The Greatest Sales Letter of All Time

Copywriting 101

In line with my advice to study advertising copy that works, I thought I’d share what many consider to be the most successful sales letter ever.

The following is an excerpt from the classic direct-mail piece that generated an estimated $2 billion in revenue for The Wall Street Journal. I’ve seen adaptations and straight rip-offs dozens of times.

Here’s how it starts:

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The #1 Secret to Writing Great Copy Is . . .

Copywriting 101

Using words that work with the people you’re trying to persuade.

Don’t reinvent the wheel. Study and draw inspiration from great copy that works.

I’m not talking about copy that you personally think is great. It’s a mistake to judge advertising like regular people do – as entertainment. Madison Avenue has a great gig producing short entertainment pieces called commercials that often don’t sell much of anything.

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The Social Media Killer App

This blog is all about marketing with words in a social media context. From the interactions with our readers, to the ways in which ideas spread and promotion is performed, we are communicating with prospects and gaining attention in ways that are alien to most veterans of one-way, pay-to-play marketing media.

I get the feeling, though, that even the proponents of business blogging and other forms of social marketing still see it as an “us” and “them” situation. Meaning, a relatively small group actually blog, tag, share, etc, and the vast majority just discover and consume, with maybe the occasional comment. That’s certainly the case now, and the mentality is a throw back to the mainstream media.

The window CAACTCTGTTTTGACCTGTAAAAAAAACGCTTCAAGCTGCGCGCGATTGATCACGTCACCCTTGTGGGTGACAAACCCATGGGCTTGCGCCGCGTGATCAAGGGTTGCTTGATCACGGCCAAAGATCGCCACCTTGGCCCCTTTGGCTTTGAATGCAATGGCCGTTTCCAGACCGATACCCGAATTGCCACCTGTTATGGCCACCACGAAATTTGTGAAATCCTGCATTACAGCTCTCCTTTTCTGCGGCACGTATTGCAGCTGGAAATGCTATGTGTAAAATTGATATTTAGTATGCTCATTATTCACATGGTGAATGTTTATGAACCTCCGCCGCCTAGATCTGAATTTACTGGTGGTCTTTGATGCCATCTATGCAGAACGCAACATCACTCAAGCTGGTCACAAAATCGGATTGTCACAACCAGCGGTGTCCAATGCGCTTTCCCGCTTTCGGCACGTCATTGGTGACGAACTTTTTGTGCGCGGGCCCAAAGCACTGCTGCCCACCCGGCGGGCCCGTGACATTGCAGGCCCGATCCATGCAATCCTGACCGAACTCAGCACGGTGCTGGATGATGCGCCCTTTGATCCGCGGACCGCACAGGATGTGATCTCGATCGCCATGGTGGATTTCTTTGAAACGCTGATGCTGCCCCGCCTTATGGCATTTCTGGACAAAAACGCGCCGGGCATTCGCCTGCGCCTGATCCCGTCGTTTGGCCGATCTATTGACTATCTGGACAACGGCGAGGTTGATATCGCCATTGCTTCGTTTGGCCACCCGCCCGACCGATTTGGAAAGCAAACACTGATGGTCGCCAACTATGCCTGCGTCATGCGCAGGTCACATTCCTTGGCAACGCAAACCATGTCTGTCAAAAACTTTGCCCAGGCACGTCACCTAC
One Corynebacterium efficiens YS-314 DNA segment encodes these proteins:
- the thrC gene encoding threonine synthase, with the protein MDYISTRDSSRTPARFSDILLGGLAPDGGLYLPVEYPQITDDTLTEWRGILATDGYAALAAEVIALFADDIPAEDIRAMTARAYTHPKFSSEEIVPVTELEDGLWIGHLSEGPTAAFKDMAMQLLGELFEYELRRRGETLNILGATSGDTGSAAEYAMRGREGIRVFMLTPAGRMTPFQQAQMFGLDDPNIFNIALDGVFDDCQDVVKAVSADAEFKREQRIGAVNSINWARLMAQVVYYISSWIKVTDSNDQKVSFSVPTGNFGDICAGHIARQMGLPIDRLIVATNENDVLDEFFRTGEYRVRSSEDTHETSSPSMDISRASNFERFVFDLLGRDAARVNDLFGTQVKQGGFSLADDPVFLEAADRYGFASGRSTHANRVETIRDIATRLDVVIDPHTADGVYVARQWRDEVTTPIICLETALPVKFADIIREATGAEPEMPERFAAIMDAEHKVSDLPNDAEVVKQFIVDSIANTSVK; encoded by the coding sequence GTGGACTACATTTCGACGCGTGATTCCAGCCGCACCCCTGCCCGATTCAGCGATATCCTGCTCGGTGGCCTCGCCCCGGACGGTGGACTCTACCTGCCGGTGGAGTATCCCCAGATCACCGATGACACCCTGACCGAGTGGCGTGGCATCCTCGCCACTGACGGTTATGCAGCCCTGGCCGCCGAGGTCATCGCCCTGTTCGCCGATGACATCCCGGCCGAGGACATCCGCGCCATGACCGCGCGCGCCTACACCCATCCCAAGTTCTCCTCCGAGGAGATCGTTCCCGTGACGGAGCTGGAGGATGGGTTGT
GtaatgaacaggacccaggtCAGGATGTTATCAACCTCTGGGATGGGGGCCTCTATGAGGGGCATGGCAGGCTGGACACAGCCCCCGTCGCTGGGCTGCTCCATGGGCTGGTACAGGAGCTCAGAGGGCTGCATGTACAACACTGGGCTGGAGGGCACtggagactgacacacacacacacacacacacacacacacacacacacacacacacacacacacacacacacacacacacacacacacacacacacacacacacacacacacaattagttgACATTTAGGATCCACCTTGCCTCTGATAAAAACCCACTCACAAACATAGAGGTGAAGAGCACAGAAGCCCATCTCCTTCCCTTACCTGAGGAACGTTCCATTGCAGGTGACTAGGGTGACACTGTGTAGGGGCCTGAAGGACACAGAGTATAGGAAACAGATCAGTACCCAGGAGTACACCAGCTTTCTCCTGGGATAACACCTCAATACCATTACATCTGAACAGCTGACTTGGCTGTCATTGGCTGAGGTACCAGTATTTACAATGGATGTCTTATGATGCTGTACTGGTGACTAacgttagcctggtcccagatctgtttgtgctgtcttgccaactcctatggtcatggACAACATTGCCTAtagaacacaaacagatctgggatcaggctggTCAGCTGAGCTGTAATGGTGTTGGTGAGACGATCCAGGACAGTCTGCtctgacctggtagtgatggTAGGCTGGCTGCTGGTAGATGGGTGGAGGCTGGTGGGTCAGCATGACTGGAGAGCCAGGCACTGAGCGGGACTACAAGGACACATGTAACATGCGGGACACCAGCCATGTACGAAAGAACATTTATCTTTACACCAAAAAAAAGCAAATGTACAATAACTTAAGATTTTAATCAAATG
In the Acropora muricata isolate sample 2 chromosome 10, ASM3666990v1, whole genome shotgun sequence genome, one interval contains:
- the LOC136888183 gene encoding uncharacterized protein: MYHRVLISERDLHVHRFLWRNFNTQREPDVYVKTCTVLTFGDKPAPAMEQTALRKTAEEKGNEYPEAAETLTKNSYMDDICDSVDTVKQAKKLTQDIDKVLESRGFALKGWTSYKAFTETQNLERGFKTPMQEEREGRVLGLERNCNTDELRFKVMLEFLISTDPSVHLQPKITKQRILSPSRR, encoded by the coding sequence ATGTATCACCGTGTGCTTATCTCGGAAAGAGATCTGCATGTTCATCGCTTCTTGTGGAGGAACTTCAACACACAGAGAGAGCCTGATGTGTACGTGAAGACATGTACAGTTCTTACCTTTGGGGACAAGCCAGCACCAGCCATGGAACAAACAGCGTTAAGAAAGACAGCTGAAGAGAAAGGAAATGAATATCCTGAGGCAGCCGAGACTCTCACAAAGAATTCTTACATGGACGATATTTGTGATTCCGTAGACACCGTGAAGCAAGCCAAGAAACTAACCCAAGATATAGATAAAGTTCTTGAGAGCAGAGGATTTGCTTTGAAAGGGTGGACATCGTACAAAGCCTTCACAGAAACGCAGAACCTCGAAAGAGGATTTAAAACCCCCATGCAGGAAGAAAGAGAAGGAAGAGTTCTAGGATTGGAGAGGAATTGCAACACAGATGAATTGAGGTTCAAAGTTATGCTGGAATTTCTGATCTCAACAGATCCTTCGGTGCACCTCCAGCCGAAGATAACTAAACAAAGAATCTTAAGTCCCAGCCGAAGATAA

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The RSS Imperative

There’s been a huge amount of discussion about America Online and Yahoo’s plans to start using a system that gives preferential treatment to email messages from companies that pay for delivery. As is typical, there are arguments both for and against the idea of “email postage.”

Some of the arguments “against” may be missing the point.

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Snarky Doesn’t Sell

I’ve been thinking a lot lately about the push for mass adoption of business blogging, and how the generally snarky tone that pervades the blogosphere would work out in conjunction. I started to write an article explaining why snarky will kill sales materials, and how it may not even be a good idea for a conversational business blogging voice (even if you’re naturally sarcastic and cynical).

I then started to think about what really bothered me about the whole snark thing. And it boils down to this: some people are trying to be “blog snarky” when it’s not really who they are offline.

They’re not naturally sarcastic and cynical, they’re just pretending to be. So they end up saying things online they would never say to a person’s face, thereby dragging down the level of discourse just a bit more.

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This Article Rocks… I Guarantee It!

Copywriting 101

There you have it. You just can’t go wrong reading this article.

I’ve guaranteed your satisfaction. Those are powerful words, right?

But what does my guarantee really mean? What if you think this article is actually marginal at best? There’s no money to return. And I can’t give you back your valuable time if you feel it was wasted.

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